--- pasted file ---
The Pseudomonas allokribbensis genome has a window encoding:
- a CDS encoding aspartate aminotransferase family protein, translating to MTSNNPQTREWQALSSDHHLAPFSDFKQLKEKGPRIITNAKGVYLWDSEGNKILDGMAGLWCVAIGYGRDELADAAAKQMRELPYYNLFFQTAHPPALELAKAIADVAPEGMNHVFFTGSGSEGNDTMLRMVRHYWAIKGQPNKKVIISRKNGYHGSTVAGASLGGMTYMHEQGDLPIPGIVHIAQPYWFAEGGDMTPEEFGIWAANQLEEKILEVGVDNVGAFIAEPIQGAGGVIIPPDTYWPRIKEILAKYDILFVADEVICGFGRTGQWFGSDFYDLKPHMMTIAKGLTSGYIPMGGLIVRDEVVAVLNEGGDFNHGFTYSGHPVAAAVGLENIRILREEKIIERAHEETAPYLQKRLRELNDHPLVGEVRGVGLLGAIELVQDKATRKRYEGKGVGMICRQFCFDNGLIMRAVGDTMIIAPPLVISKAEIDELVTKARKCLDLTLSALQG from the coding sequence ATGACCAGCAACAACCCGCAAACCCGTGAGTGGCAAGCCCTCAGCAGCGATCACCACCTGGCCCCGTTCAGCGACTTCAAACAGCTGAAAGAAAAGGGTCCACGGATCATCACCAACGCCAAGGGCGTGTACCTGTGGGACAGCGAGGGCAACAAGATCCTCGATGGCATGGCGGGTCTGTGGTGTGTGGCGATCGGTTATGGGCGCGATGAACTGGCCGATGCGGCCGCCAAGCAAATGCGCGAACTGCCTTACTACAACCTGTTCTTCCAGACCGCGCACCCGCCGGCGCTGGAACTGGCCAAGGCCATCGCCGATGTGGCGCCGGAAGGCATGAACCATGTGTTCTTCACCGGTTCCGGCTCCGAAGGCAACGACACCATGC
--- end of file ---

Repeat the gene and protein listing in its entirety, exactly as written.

The Pseudomonas allokribbensis genome has a window encoding:
- a CDS encoding aspartate aminotransferase family protein, translating to MTSNNPQTREWQALSSDHHLAPFSDFKQLKEKGPRIITNAKGVYLWDSEGNKILDGMAGLWCVAIGYGRDELADAAAKQMRELPYYNLFFQTAHPPALELAKAIADVAPEGMNHVFFTGSGSEGNDTMLRMVRHYWAIKGQPNKKVIISRKNGYHGSTVAGASLGGMTYMHEQGDLPIPGIVHIAQPYWFAEGGDMTPEEFGIWAANQLEEKILEVGVDNVGAFIAEPIQGAGGVIIPPDTYWPRIKEILAKYDILFVADEVICGFGRTGQWFGSDFYDLKPHMMTIAKGLTSGYIPMGGLIVRDEVVAVLNEGGDFNHGFTYSGHPVAAAVGLENIRILREEKIIERAHEETAPYLQKRLRELNDHPLVGEVRGVGLLGAIELVQDKATRKRYEGKGVGMICRQFCFDNGLIMRAVGDTMIIAPPLVISKAEIDELVTKARKCLDLTLSALQG from the coding sequence ATGACCAGCAACAACCCGCAAACCCGTGAGTGGCAAGCCCTCAGCAGCGATCACCACCTGGCCCCGTTCAGCGACTTCAAACAGCTGAAAGAAAAGGGTCCACGGATCATCACCAACGCCAAGGGCGTGTACCTGTGGGACAGCGAGGGCAACAAGATCCTCGATGGCATGGCGGGTCTGTGGTGTGTGGCGATCGGTTATGGGCGCGATGAACTGGCCGATGCGGCCGCCAAGCAAATGCGCGAACTGCCTTACTACAACCTGTTCTTCCAGACCGCGCACCCGCCGGCGCTGGAACTGGCCAAGGCCATCGCCGATGTGGCGCCGGAAGGCATGAACCATGTGTTCTTCACCGGTTCCGGCTCCGAAGGCAACGACACCATGC